Above the Fold
Consumers’ Spending Resilience Suggests (Possible) Sharp Recovery
There’s obviously major contention around how federal, state and local governments are handling the ongoing pandemic, but consumers, on average, are still splurging on big-ticket items. The reasoning behind their patterns is also a source of debate, but reassuring nonetheless. Several sources, including a Harvard-based nonprofit research group, have noted a distinct difference in current spending patterns on durable goods like cars, homes, appliances and so forth. And those patterns suggest a much-less severe recession than some suggest, especially as “rationality” seems to be returning to the marketplace. Of course, there are still a myriad of variables that could derail these optimistic trends.
During typical recessions, spending on these larger, more expensive items tends to dramatically decrease, with moderate to flat progressions as the country works its way out of the lull. This time around, consumer spending is already recovering sharply after a momentary slowdown, jumping 8.2% in May following two months of decline. Some attribute the sharp March and April declines to the simple fact that many stores were closed for extended periods of time; others believe that the rebound is simply a rubber-band effect. The housing market remains extremely robust in many areas — and Americans, driven in part by ultra-low interest rates, are also stepping back into the auto marketplace (which still faces many serious challenges).
Other economic indicators are also inferring a rebound, but the country still faces many challenges and changes, culturally and economically, as we work to emerge from this unexpected pandemic. Corporate bonds yield premiums and the “real yield” on U.S. government debt instruments also still reflects the potential for more of a prolonged period of volatility. Forecasts and sentiment may improve as pharma researchers continue their progress toward a vaccine — one company believes it could begin to deliver large amounts of vaccinations as soon as 2021.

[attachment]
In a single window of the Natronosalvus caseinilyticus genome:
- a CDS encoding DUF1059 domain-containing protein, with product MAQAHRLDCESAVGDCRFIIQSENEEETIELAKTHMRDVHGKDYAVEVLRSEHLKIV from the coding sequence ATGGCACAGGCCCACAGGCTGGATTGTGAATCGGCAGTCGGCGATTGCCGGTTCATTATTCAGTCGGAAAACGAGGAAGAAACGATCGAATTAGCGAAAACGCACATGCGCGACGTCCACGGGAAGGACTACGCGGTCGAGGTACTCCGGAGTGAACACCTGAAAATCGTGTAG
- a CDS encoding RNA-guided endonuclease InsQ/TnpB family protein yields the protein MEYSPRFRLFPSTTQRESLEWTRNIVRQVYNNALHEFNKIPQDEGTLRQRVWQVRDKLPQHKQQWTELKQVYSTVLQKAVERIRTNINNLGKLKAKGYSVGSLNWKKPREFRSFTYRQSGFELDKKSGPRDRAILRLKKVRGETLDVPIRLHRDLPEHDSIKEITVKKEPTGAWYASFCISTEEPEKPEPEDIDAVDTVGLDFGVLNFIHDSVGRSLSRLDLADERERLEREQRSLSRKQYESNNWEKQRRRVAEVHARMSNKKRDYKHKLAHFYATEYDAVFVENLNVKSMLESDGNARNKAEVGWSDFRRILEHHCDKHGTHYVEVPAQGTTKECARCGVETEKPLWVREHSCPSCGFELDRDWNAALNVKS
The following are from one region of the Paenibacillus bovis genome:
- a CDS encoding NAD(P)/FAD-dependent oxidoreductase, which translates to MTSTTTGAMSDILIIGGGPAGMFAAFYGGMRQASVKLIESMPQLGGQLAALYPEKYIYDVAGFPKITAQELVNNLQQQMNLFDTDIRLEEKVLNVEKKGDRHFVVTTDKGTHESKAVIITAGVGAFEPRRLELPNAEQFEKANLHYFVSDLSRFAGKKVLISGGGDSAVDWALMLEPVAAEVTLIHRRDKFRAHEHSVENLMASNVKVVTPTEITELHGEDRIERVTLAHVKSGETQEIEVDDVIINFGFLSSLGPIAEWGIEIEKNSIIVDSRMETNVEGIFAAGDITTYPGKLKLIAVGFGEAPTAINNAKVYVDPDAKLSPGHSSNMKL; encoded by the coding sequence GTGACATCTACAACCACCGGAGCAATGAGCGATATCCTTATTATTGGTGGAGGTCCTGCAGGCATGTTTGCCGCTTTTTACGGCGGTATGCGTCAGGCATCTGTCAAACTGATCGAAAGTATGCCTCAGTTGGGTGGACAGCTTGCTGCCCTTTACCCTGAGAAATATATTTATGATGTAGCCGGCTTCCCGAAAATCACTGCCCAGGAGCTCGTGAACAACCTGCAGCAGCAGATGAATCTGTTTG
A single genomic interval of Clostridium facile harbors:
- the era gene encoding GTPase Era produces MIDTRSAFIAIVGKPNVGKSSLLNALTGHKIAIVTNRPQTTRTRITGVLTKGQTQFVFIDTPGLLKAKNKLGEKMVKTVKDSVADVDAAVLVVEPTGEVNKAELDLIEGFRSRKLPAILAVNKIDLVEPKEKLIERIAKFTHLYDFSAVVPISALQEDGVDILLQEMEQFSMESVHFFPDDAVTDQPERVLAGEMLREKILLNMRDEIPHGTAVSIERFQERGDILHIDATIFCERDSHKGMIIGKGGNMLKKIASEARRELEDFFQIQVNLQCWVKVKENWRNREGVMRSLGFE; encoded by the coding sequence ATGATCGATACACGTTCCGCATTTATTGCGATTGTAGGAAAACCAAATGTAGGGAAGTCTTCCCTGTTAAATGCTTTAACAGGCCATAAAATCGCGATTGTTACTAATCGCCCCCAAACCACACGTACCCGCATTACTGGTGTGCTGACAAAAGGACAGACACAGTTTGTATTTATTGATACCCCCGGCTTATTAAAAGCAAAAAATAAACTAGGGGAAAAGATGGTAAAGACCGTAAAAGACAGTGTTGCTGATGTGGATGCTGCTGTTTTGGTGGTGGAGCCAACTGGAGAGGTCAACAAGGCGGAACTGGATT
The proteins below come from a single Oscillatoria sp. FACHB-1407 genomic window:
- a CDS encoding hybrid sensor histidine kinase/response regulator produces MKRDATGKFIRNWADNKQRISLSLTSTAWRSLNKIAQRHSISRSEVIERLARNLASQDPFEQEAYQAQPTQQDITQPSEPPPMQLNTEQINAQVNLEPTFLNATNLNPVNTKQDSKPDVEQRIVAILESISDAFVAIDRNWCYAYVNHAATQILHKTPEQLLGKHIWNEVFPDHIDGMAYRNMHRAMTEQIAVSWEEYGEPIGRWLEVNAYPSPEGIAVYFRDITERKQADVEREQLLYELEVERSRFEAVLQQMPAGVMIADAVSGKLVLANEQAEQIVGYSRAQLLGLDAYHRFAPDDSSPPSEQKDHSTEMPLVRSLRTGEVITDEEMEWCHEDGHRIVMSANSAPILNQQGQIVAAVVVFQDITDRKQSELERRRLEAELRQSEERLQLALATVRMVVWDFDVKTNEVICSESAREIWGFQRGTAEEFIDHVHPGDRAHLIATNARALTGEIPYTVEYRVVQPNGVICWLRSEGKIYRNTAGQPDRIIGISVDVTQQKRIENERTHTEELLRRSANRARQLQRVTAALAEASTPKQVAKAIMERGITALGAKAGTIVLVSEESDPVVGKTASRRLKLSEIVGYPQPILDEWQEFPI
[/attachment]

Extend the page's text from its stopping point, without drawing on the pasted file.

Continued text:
- Copper Shakes Off Its Patina to Sparkle Once Again – As a popular industrial metal and proxy for economic health, the price of copper experienced 12 days of consecutive gains into Monday. The rally brought the metal to its highest level since April of 2019 and is yet another indication that investors’ confidence may be increasing once again.
- Google’s Video Filter Bubble – Google is purposely steering users of its browsers and operating systems to YouTube results for video searches (even if other videos are more relevant and/or popular). According to a Wall Street Journal report, Google engineers have developed code that moves YouTube content to the top of searches so that the search engine can gain leverage with business partners and content providers.
- An Electrifying Announcement in 15 States – Fifteen states and Washington, D.C., have joined California in its commitment to require commercial heavy duty trucks, vans and buses to become fully electric by 2045. California will also require that all public transit vehicles within the state be electric by 2029.
Did You Know?
Happy Old Men?
Walter Matthau and Jack Lemmon’s characters in “Grumpy Old Men” at least partially typified the average American retiree as a bit of a curmudgeon, but according to WebMD, that couldn’t be further from the truth. Studies have shown that most of us become more agreeable as we age, at least through our 60s. And retirees are also likely to be happier with less of an inclination for anger. There are several theories as to why, but many suggest that older people may have better control over emotions, with more of a focus on happiness and fulfillment in their golden years.